An illustration of Dracula, in grayscale, with red windows lit behind him.
An illustration of Dracula, in grayscale, with red windows lit behind him.

Bram stares at the door.

Sweat trickles down his creased forehead. He brushes his fingers through his damp hair, his temples throbbing with ache. How long has he been awake? Two days? Three? He doesn’t know, each hour blends into the next, a fevered dream from which there is no waking, only sleep, deeper, darker—

No!

There can be no thought of sleep.

He forces his eyes wide. He wills them open, preventing even a single blink, for each blink comes heavier than the last. There can be no rest, no sleep, no safety, no family, no love, no future, no—

The door.

Must watch the door.

Bram stands up from the chair, the only furniture in the room, his eyes locking on the thick oak door. Had it moved? He thought he had seen it shudder, but there had been no sound. Not the slightest of noises betrayed the silence of this place; there was only his own breathing, and the anxious tapping of his foot against the cold stone floor.

The doorknob remains still, the ornate hinges looking as they probably did a hundred years ago, the lock holding firm. Until his arrival at this place, he had never seen such a lock, forged from iron and moulded in place. The mechanism itself is one with the door, secured firmly at the centre with two large dead- bolts branching out to the right and the left and attached to the frame. The key is in his pocket, and it will remain in his pocket.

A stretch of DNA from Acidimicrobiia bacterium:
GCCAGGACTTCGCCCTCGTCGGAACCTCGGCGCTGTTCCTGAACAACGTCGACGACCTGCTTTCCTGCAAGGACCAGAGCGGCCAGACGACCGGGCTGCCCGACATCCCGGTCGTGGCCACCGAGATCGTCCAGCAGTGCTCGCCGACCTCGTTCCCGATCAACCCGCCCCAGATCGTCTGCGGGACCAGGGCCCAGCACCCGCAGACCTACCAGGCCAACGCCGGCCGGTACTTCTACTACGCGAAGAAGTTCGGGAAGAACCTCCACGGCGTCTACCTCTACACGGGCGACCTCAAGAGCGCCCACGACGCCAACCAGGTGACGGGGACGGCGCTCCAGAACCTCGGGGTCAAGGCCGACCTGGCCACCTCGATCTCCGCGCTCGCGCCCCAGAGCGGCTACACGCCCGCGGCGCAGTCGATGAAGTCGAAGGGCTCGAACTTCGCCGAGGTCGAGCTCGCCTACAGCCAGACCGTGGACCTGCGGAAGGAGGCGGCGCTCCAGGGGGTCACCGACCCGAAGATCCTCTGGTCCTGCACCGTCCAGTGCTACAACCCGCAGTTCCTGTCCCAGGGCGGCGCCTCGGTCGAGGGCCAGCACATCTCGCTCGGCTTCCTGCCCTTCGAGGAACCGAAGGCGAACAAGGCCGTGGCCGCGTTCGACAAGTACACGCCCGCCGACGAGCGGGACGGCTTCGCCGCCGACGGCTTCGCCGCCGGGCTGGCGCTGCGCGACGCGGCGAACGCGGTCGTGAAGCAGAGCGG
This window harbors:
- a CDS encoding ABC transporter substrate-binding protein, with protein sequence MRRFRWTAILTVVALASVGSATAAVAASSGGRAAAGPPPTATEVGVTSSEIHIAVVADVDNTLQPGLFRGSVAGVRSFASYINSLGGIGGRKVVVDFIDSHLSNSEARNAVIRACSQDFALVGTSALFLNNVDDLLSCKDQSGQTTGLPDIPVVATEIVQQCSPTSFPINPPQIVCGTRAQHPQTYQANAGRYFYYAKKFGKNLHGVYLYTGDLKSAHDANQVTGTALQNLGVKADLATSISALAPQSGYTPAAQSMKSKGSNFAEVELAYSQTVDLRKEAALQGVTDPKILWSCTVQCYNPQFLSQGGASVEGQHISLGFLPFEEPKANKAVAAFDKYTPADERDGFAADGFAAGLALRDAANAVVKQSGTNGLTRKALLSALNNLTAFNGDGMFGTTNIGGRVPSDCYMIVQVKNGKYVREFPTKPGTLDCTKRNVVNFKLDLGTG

Bram’s fingers tighten around the stock of his Snider-Enfield Mark III rifle, his index finger playing over the trigger guard. In recent hours, he has loaded the weapon and pulled and released the breech lock more times than he can count. His free hand slips over the cold steel, ensuring the bolt is in the proper position. He pulls back the hammer.

This time he sees it – a slight wavering in the dust in the crack between the door and the floor, a puff of air, nothing more, but movement none the less.

Noiselessly, Bram sets the rifle down, leaning it against his chair.

He reaches into the straw basket to his left and retrieves a wild white rose, one of seven remaining.

The oil lamp, the only light in the room, flickers with his movement.

With caution, he approaches the door.

The last rose lay in a shrivelled heap, the petals brown and black and ripe with death, the stem dry and sickly with thorns appearing larger than they had when the flower still held life. The stench of rot wafts up; the rose has taken on the scent of a corpse flower.

Bram kicks the old rose away with the toe of his boot and gently rests the new bloom in its place against the bottom of the door. “Bless this rose, Father, with Your breath and hand and all things holy. Direct Your angels to watch over it, and guide their touch to hold all evil at bay. Amen.”
 

From the other side of the door comes a bang, the sound of a thousand pounds impacting the old oak. The door buckles, and Bram jumps back to the chair, his hand scooping up the leaning rifle and taking aim as he drops to one knee.

Then all is quiet again.

Bram remains still, the rifle sighted on the door until the weight of the gun causes his aim to falter. He lowers the barrel then, his eyes sweeping the room.

What would one think if one were to walk in and witness such a sight?

He has covered the walls with mirrors, nearly two dozen of them in all shapes and sizes, all he had. His tired face stares back at him a hundredfold as his image bounces from one looking glass to the next. Bram tries to look away, only to find himself peering back into the eyes of his own reflection, each face etched with lines belonging on a man much older than his twenty-one years.